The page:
Rocky Mountain Elk inhabit the Rocky Mountains from central British Columbia down into New Mexico. There are scattered populations of transplanted animals in many other states. The current North American elk population is about 800,000.

Rocky Mountain elk bulls weigh 700-800 lb (300-370 kg) and cows 450-550 lb (200-250 kg). Bulls may stand five feet at the shoulder. Their coloration is generally tan with dark brown legs, neck, head and belly, with a buff colored rump. Bulls may be lighter colored than cows, appearing silver at times. White and silver colored animals do not appear in the wild. Antlers of mature bulls usually have six or more points per side with main beam lengths of 5 ft (1.5 m). Elk live up to 18 years but the average is between 7 and 10.

The Breeding season (rut) for elk starts in August and goes through October. At the start of the rut, a mature bull elk will gather a harem of cows to breed with. He and other bulls will fight for the leadership of the harem and over cows so that they can make their harem bigger. An experienced bull may gather a harem of 60 cows. Sometimes a bull will let a younger bull join his herd as they move down into the valley and lower land for the winter.

The gestation period for a cow is around 8 months. The cows give birth to one or two calves in May or June and the newborn calves weigh about 30 pounds.

The time of the rut is also when the bull will lose the velvet on his antlers. This will fall off or is helped when the bull attacks a tree because he wants to fight. The bull usually loses his antlers in the spring, and then starts to re-grow them during the summer.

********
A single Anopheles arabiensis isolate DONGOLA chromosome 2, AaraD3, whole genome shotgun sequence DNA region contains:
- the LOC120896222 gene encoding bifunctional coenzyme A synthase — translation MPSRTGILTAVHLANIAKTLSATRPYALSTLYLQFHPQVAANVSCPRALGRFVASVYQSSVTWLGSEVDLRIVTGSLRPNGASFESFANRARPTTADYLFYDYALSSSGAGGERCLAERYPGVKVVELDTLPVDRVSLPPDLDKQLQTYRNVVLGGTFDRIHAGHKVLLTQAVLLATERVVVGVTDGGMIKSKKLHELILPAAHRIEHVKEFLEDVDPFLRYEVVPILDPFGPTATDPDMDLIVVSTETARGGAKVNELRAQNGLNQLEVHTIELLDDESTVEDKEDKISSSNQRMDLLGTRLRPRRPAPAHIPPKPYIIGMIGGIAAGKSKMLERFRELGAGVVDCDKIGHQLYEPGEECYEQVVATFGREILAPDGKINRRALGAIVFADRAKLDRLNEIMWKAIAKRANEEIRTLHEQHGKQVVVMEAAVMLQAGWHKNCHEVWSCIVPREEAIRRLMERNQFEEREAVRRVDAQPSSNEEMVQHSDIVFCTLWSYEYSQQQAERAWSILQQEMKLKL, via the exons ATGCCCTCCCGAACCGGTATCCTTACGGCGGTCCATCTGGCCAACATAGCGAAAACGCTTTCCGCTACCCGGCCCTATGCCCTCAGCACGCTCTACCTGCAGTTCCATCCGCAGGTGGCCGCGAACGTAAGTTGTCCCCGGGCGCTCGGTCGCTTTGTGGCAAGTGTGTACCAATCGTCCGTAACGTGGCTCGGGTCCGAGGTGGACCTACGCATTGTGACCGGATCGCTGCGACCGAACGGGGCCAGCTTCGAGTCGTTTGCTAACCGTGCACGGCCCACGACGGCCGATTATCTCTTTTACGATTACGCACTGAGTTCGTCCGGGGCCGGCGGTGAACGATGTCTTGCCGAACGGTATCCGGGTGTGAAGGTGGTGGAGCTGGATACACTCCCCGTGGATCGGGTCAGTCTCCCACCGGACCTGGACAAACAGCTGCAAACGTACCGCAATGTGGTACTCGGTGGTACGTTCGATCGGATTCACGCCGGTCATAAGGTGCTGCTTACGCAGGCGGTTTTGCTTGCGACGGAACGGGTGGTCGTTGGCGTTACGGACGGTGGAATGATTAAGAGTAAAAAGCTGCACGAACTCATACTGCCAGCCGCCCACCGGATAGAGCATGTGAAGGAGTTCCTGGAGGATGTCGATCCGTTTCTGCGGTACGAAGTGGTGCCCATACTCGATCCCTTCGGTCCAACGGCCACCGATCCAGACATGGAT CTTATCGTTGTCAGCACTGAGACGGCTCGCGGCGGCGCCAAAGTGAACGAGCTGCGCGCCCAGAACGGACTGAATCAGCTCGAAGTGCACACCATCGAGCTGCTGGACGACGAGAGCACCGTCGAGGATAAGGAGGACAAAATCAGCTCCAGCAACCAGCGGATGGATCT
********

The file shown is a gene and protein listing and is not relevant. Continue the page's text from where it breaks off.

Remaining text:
In the summer, the elk usually graze and live in the forest and deep brush of the high mountains. Elk generally feed an hour before to an hour after sunset and the same at sunrise. The rest of the day, they mainly stay bedded down in heavy cover and sometimes will move around and graze a little bit in the middle of day if they feel safe.

In the fall and winter, they migrate to the lower valleys and wooded slopes, and eat dried grass and shrubs. They also eat berries and the bark off small trees.

In the spring, elk begin to migrate back up to the higher lands and rest up from the rut. During this time, they eat the fresh grass, chew on young trees, and get very fat and the end of the summer.

The primary predators of adult elk in North America are wolves, grizzlies, and mountain lions. Coyotes and American black bears sometimes prey on the calves. Occasionally a fight with another bull will lead to severe antler-inflicted open wounds or internal trauma and death.

Roosevelt Elk inhabit redwood forests north of San Francisco Bay in Northern California, to Fraser Valley of southwestern British Columbia. Transplants have been made to Afognak Island in Alaska and are currently being made to portions of mainland British Columbia's Coastal Mountains north of Vancouver. Roosevelt Elk are larger and darker than Rocky Mountain elk and the may weigh in excess of 1000 pounds.

Estimates of the total population range from 20,000 to 30,000. The largest population of Roosevelt elk is found in the Olympic National Park, but large numbers of elk can also be found in Mount St. Helens National Volcanic Monument and Redwood National Park.

Clinton Hart Merriam who first identified the elk in 1898 named the species after Theodore Roosevelt.

 

 

 

 

 

 

 

 

 

 

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